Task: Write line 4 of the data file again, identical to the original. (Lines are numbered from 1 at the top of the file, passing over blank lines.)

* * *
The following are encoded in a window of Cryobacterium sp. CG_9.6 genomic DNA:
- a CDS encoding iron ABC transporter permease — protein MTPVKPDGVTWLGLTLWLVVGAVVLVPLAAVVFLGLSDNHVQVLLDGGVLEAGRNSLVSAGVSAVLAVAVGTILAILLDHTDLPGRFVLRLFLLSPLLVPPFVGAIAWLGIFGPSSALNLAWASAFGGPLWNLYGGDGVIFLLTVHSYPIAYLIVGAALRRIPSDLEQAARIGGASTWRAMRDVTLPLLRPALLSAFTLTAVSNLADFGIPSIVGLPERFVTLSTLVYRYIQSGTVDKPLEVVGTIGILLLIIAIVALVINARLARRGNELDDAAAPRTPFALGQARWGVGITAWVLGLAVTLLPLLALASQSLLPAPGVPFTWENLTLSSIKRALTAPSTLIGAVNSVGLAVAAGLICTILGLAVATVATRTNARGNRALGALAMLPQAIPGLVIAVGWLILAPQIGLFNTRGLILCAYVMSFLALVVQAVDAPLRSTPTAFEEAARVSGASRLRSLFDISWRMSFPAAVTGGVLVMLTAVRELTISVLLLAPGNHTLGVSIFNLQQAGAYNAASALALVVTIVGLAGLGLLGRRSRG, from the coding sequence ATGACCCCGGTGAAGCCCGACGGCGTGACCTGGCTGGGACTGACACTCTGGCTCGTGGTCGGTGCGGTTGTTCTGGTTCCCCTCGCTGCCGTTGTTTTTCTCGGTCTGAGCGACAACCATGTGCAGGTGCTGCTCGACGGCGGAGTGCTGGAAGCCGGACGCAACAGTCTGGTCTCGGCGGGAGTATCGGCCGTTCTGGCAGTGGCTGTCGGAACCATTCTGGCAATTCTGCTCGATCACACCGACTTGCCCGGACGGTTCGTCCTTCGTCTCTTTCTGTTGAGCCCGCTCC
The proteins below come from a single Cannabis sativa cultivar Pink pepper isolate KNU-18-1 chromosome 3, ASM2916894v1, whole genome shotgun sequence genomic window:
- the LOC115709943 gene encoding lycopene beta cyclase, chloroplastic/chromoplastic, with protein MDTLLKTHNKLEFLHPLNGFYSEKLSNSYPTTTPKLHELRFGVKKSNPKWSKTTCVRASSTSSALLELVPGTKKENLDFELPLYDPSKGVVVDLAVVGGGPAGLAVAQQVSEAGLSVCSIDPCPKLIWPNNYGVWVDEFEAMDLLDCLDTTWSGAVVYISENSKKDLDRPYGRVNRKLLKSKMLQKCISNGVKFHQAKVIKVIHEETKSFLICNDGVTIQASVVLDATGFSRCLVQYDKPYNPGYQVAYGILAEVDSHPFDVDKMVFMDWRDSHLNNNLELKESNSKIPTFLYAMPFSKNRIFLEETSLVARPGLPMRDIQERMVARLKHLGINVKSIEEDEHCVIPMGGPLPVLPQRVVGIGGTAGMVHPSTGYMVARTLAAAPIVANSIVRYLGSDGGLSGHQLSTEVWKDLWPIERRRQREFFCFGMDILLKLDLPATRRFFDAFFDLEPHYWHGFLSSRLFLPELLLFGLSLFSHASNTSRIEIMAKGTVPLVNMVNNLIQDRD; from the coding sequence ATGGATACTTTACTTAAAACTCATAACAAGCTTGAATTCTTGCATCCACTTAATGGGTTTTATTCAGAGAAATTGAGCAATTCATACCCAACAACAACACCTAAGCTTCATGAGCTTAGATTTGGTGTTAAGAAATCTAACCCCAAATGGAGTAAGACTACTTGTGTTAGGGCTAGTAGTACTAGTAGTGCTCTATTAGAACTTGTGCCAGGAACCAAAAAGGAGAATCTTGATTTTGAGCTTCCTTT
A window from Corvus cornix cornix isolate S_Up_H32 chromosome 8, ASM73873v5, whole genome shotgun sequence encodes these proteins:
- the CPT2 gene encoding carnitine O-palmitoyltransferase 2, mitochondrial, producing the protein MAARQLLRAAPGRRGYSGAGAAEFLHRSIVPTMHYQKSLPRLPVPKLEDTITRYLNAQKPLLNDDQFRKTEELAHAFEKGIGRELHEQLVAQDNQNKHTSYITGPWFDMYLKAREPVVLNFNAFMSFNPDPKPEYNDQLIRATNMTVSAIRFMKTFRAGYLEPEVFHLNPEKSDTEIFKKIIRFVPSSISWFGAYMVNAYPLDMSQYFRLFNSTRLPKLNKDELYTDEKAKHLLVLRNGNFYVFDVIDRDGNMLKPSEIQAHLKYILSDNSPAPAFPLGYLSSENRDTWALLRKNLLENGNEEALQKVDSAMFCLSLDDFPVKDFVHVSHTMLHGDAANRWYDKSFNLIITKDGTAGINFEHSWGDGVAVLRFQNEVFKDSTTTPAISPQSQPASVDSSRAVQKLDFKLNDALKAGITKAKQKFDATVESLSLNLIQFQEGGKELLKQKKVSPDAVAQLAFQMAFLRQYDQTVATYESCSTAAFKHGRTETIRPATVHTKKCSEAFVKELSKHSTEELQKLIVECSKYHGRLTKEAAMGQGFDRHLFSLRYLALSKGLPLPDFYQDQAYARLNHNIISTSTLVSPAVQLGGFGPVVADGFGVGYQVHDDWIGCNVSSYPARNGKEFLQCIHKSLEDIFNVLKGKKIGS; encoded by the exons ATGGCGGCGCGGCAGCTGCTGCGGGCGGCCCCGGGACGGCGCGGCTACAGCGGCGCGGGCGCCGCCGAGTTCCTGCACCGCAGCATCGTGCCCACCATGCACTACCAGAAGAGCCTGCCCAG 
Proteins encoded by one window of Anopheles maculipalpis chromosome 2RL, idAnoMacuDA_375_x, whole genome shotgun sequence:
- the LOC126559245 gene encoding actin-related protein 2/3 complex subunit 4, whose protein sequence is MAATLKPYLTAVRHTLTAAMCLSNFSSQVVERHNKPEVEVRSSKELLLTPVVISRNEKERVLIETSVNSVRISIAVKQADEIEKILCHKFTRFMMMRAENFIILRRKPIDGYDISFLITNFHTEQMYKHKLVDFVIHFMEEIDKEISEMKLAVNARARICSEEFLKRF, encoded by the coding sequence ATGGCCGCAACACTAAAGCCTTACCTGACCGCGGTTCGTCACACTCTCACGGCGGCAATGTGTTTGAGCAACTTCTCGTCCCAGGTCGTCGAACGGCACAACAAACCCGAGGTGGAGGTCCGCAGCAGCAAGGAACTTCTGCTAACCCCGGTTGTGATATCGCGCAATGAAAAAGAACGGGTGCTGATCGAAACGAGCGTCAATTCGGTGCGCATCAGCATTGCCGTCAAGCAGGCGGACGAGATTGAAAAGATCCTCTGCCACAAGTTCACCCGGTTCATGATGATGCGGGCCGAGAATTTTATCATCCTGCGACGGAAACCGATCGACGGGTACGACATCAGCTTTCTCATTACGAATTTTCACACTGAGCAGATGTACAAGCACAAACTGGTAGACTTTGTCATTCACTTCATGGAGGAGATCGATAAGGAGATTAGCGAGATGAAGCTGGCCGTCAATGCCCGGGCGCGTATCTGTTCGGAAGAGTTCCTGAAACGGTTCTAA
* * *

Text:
- the LOC115709943 gene encoding lycopene beta cyclase, chloroplastic/chromoplastic, with protein MDTLLKTHNKLEFLHPLNGFYSEKLSNSYPTTTPKLHELRFGVKKSNPKWSKTTCVRASSTSSALLELVPGTKKENLDFELPLYDPSKGVVVDLAVVGGGPAGLAVAQQVSEAGLSVCSIDPCPKLIWPNNYGVWVDEFEAMDLLDCLDTTWSGAVVYISENSKKDLDRPYGRVNRKLLKSKMLQKCISNGVKFHQAKVIKVIHEETKSFLICNDGVTIQASVVLDATGFSRCLVQYDKPYNPGYQVAYGILAEVDSHPFDVDKMVFMDWRDSHLNNNLELKESNSKIPTFLYAMPFSKNRIFLEETSLVARPGLPMRDIQERMVARLKHLGINVKSIEEDEHCVIPMGGPLPVLPQRVVGIGGTAGMVHPSTGYMVARTLAAAPIVANSIVRYLGSDGGLSGHQLSTEVWKDLWPIERRRQREFFCFGMDILLKLDLPATRRFFDAFFDLEPHYWHGFLSSRLFLPELLLFGLSLFSHASNTSRIEIMAKGTVPLVNMVNNLIQDRD; from the coding sequence ATGGATACTTTACTTAAAACTCATAACAAGCTTGAATTCTTGCATCCACTTAATGGGTTTTATTCAGAGAAATTGAGCAATTCATACCCAACAACAACACCTAAGCTTCATGAGCTTAGATTTGGTGTTAAGAAATCTAACCCCAAATGGAGTAAGACTACTTGTGTTAGGGCTAGTAGTACTAGTAGTGCTCTATTAGAACTTGTGCCAGGAACCAAAAAGGAGAATCTTGATTTTGAGCTTCCTTT